Gal Science: Drugs, Pee, and Me -The Toast

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As The Toast searches for its one true Gal Scientist, we will be running a ton of wonderful one-off pieces by female scientists of all shapes and sizes and fields and education levels, which we are sure you will enjoy. They’ll live here, so you can always find them. 

500fullThink of your typical morning routine. You get up, you have a coffee, some toast. Maybe you’ve got a medical condition that you need prescription medication to treat. Drugs, from caffeine to prescription medication are extremely commonplace in today’s society. The global pharmaceutical industry has an annual revenue of around U.S. $300 billion worldwide. Drugs, both legal and illegal, are a huge part of our everyday lives.

But that’s not what I’m going to talk about.

I’m going to talk about pee. Your dirty, drug-laden pee, specifically.

You see, when you take drugs, only a portion of them are metabolized in your body. How much of a drug you absorb into your body is determined by pharmacokinetics (the study of the fate of pharmaceuticals administered externally to the body), and is different for each drug. The leftover drug and the smaller molecules it breaks down to inside the body (called its metabolites) are excreted from the body, primarily through urine, sweat and faeces.

For most of us, we stop thinking about what drugs we took when our headache clears up. Unless you get busted high as a kite in a crack den. Then I’d imagine you’d spend a lot of time pondering it.

But being blasted out of us in a glorious golden cascade is just the start of the drug molecules’ journey. If you urinated in a toilet, with plumbing (if you didn’t, no judgment; we’ve all had those weekends), your drug-enriched pee travels through our plumbing and eventually reaches a sewage treatment plant.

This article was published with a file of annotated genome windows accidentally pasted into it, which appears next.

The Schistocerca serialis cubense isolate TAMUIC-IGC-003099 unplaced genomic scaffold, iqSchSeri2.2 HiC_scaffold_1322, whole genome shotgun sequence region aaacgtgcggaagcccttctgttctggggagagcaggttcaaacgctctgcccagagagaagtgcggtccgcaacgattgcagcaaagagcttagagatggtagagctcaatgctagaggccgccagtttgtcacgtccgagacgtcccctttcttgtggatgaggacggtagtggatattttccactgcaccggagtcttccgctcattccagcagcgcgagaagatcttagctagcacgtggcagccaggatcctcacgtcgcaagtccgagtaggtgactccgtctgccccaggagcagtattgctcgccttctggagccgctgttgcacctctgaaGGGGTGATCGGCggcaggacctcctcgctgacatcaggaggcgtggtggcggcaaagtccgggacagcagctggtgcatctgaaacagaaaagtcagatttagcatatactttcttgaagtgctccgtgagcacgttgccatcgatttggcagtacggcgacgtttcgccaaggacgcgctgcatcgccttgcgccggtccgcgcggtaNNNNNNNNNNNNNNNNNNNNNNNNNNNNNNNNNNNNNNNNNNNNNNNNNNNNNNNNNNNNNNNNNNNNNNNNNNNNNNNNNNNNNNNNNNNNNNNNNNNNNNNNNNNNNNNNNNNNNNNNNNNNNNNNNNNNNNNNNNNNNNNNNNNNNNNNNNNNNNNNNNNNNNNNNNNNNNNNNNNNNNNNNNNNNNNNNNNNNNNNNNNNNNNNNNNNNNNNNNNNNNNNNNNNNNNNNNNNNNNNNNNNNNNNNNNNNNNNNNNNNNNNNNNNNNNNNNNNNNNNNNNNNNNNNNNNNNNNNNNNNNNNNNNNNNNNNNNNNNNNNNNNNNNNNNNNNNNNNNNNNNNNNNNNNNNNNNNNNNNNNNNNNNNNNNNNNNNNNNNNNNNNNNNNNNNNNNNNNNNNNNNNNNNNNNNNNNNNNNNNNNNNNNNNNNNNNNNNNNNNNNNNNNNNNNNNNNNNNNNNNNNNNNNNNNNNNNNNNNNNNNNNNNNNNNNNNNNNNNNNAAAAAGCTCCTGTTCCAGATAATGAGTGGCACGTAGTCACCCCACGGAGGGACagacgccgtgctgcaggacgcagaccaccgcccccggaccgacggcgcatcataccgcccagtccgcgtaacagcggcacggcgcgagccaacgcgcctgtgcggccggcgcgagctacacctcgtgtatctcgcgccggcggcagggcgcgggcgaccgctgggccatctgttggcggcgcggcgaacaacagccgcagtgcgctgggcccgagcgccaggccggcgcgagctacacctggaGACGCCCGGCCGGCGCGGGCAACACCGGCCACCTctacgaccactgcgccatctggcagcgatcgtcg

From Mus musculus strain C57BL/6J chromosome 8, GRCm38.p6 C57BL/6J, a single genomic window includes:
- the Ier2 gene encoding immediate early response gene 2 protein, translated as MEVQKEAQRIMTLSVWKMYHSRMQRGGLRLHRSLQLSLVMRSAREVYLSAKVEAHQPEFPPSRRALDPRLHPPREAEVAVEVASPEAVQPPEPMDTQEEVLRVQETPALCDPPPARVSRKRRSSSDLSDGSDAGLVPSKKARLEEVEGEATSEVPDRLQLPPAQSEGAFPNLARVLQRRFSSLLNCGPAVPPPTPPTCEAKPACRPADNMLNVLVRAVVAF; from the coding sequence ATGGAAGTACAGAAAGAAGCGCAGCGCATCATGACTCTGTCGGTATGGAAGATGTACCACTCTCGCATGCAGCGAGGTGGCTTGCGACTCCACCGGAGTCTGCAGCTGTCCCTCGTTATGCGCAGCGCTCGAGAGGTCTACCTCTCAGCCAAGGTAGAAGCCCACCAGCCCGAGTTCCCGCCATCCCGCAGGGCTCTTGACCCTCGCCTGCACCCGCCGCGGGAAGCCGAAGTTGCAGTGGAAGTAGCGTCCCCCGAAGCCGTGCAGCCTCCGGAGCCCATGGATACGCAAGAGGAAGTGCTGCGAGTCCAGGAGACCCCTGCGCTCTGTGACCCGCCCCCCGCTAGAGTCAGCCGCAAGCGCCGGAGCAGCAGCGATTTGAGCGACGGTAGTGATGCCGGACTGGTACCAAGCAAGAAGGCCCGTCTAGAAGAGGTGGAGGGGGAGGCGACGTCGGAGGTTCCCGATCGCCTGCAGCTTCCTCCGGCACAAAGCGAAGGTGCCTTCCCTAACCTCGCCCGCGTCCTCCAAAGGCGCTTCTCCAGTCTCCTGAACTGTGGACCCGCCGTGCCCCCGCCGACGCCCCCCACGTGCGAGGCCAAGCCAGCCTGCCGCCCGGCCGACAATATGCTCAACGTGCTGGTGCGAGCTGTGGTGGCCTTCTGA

Sewage treatment plants take in household waste water, stormwater, and waste water from businesses and industries. The sewage treatment plants generally use two or three treatment stages to remove harmful substances from the water. The primary stage removes suspended solids for further treatment in a different part of the plant. The secondary treatment stage breaks down contaminants into smaller, less harmful molecules via biodegradation. Tertiary treatment is generally only used when particularly high quality water is needed and is always much more expensive. Once the waste water is treated, it is released into streams and rivers. The solid waste, ever so visually termed “sludge”, is mostly put into land use or incinerated.

By the way, it’s not a good idea to research waste water treatment while you’re having lunch, take it from me. So much sludge.

While some drugs are easily broken down, others are more persistent and linger on. Waste water treatment plants are excellent at removing most contaminants, but they’re only just OK at removing large organic molecules like pharmaceuticals. Pharmaceutical removal efficiencies in modern wastewater treatment plants typically range from about 70-85%, but can be as low as 20-30% depending on the drug and the type of treatment plant. This low removal efficiency is mostly due to waste water treatment plants simply not being specifically designed for the removal of micropollutants like pharmaceuticals. Thus, many pharmaceuticals pass undisturbed through treatment plants and into rivers and streams.